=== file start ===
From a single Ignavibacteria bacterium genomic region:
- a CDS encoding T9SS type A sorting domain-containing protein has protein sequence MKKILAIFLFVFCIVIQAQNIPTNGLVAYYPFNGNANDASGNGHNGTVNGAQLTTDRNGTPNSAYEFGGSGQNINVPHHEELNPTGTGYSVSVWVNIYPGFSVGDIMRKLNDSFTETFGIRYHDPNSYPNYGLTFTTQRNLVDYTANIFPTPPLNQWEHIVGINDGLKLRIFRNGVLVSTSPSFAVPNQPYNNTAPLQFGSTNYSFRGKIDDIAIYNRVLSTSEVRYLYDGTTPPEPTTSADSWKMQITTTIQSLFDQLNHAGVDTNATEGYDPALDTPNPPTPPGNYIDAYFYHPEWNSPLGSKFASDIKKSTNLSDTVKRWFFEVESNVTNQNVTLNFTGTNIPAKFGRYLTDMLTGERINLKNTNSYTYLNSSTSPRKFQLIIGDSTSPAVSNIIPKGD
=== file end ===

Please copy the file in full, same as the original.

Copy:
From a single Ignavibacteria bacterium genomic region:
- a CDS encoding T9SS type A sorting domain-containing protein has protein sequence MKKILAIFLFVFCIVIQAQNIPTNGLVAYYPFNGNANDASGNGHNGTVNGAQLTTDRNGTPNSAYEFGGSGQNINVPHHEELNPTGTGYSVSVWVNIYPGFSVGDIMRKLNDSFTETFGIRYHDPNSYPNYGLTFTTQRNLVDYTANIFPTPPLNQWEHIVGINDGLKLRIFRNGVLVSTSPSFAVPNQPYNNTAPLQFGSTNYSFRGKIDDIAIYNRVLSTSEVRYLYDGTTPPEPTTSADSWKMQITTTIQSLFDQLNHAGVDTNATEGYDPALDTPNPPTPPGNYIDAYFYHPEWNSPLGSKFASDIKKSTNLSDTVKRWFFEVESNVTNQNVTLNFTGTNIPAKFGRYLTDMLTGERINLKNTNSYTYLNSSTSPRKFQLIIGDSTSPAVSNIIPKGD